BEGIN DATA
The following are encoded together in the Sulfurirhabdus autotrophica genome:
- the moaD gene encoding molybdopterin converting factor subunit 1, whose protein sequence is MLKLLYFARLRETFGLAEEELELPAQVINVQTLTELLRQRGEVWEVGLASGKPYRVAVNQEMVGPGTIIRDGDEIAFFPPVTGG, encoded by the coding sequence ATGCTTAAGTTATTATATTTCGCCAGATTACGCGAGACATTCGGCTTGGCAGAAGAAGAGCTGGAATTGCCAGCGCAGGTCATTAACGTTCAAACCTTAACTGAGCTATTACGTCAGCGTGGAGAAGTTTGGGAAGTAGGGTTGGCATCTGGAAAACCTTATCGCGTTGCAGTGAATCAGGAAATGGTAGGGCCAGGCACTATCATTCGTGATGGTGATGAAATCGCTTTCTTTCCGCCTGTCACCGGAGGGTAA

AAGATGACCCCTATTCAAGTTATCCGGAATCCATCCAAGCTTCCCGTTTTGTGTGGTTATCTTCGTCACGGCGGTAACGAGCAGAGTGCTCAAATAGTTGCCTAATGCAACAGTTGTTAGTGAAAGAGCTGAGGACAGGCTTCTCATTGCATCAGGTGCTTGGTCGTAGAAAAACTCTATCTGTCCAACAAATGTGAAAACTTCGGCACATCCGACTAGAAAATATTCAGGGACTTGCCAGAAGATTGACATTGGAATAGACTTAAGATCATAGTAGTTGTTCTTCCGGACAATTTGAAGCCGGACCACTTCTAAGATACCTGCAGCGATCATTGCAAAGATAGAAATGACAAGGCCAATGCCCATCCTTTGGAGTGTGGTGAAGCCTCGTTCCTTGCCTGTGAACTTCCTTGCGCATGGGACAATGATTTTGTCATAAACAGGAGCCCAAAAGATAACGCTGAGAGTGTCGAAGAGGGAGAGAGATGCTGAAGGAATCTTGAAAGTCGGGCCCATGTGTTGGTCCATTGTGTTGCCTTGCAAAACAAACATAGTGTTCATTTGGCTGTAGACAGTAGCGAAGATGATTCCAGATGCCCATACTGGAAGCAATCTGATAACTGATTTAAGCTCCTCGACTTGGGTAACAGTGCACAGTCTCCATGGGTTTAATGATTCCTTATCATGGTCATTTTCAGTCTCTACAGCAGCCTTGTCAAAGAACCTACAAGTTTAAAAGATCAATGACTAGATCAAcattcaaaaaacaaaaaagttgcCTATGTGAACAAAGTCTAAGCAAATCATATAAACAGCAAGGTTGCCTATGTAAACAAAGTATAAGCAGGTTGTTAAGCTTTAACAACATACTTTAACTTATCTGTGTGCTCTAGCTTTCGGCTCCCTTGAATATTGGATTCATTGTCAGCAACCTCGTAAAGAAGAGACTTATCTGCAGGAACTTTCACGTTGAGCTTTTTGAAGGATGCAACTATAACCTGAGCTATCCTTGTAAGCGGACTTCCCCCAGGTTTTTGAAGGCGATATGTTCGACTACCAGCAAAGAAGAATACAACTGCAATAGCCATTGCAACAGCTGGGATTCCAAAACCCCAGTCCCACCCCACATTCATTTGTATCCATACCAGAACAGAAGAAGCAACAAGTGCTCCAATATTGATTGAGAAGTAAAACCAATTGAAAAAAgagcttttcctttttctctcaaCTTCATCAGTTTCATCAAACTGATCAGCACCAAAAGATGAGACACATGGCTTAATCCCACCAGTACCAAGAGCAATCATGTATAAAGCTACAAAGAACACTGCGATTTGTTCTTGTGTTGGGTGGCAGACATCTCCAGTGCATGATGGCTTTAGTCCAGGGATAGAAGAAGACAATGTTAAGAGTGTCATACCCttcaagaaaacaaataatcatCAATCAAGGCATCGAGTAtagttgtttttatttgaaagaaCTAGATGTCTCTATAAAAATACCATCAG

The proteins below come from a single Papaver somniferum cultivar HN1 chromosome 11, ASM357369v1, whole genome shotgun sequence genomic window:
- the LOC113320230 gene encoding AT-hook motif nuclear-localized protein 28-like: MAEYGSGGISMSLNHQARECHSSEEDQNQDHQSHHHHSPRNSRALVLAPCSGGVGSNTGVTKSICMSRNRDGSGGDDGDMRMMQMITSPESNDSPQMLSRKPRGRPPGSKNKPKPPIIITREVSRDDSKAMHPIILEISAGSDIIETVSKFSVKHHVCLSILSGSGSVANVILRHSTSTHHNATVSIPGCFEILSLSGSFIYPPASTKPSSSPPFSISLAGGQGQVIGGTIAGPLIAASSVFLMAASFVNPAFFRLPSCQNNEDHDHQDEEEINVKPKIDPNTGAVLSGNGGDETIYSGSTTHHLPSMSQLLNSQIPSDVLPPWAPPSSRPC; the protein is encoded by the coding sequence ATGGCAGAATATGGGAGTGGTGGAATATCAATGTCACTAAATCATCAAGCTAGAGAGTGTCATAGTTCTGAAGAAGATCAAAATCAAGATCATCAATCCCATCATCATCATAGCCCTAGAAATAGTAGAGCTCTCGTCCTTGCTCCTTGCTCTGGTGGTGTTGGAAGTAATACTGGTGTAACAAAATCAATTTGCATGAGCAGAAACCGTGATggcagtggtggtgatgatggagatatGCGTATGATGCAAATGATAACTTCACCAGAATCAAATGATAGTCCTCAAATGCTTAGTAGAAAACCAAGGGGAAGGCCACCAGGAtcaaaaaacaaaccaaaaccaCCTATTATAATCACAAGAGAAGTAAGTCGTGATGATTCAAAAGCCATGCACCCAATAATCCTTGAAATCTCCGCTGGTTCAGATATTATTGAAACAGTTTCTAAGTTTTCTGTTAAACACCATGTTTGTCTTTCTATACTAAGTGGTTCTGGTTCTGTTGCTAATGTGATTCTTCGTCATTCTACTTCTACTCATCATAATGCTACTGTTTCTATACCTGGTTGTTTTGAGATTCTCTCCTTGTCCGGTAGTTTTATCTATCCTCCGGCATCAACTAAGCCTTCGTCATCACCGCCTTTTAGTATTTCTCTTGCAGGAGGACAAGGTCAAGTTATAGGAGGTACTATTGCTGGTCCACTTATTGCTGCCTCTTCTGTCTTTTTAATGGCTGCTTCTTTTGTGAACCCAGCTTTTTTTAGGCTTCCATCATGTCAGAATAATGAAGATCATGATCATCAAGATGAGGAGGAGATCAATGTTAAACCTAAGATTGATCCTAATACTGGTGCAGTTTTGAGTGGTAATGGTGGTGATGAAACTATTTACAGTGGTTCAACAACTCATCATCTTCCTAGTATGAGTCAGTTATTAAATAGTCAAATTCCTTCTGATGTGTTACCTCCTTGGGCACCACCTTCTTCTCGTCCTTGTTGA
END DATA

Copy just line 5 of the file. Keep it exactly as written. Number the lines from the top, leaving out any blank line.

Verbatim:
- the LOC113320230 gene encoding AT-hook motif nuclear-localized protein 28-like: MAEYGSGGISMSLNHQARECHSSEEDQNQDHQSHHHHSPRNSRALVLAPCSGGVGSNTGVTKSICMSRNRDGSGGDDGDMRMMQMITSPESNDSPQMLSRKPRGRPPGSKNKPKPPIIITREVSRDDSKAMHPIILEISAGSDIIETVSKFSVKHHVCLSILSGSGSVANVILRHSTSTHHNATVSIPGCFEILSLSGSFIYPPASTKPSSSPPFSISLAGGQGQVIGGTIAGPLIAASSVFLMAASFVNPAFFRLPSCQNNEDHDHQDEEEINVKPKIDPNTGAVLSGNGGDETIYSGSTTHHLPSMSQLLNSQIPSDVLPPWAPPSSRPC; the protein is encoded by the coding sequence ATGGCAGAATATGGGAGTGGTGGAATATCAATGTCACTAAATCATCAAGCTAGAGAGTGTCATAGTTCTGAAGAAGATCAAAATCAAGATCATCAATCCCATCATCATCATAGCCCTAGAAATAGTAGAGCTCTCGTCCTTGCTCCTTGCTCTGGTGGTGTTGGAAGTAATACTGGTGTAACAAAATCAATTTGCATGAGCAGAAACCGTGATggcagtggtggtgatgatggagatatGCGTATGATGCAAATGATAACTTCACCAGAATCAAATGATAGTCCTCAAATGCTTAGTAGAAAACCAAGGGGAAGGCCACCAGGAtcaaaaaacaaaccaaaaccaCCTATTATAATCACAAGAGAAGTAAGTCGTGATGATTCAAAAGCCATGCACCCAATAATCCTTGAAATCTCCGCTGGTTCAGATATTATTGAAACAGTTTCTAAGTTTTCTGTTAAACACCATGTTTGTCTTTCTATACTAAGTGGTTCTGGTTCTGTTGCTAATGTGATTCTTCGTCATTCTACTTCTACTCATCATAATGCTACTGTTTCTATACCTGGTTGTTTTGAGATTCTCTCCTTGTCCGGTAGTTTTATCTATCCTCCGGCATCAACTAAGCCTTCGTCATCACCGCCTTTTAGTATTTCTCTTGCAGGAGGACAAGGTCAAGTTATAGGAGGTACTATTGCTGGTCCACTTATTGCTGCCTCTTCTGTCTTTTTAATGGCTGCTTCTTTTGTGAACCCAGCTTTTTTTAGGCTTCCATCATGTCAGAATAATGAAGATCATGATCATCAAGATGAGGAGGAGATCAATGTTAAACCTAAGATTGATCCTAATACTGGTGCAGTTTTGAGTGGTAATGGTGGTGATGAAACTATTTACAGTGGTTCAACAACTCATCATCTTCCTAGTATGAGTCAGTTATTAAATAGTCAAATTCCTTCTGATGTGTTACCTCCTTGGGCACCACCTTCTTCTCGTCCTTGTTGA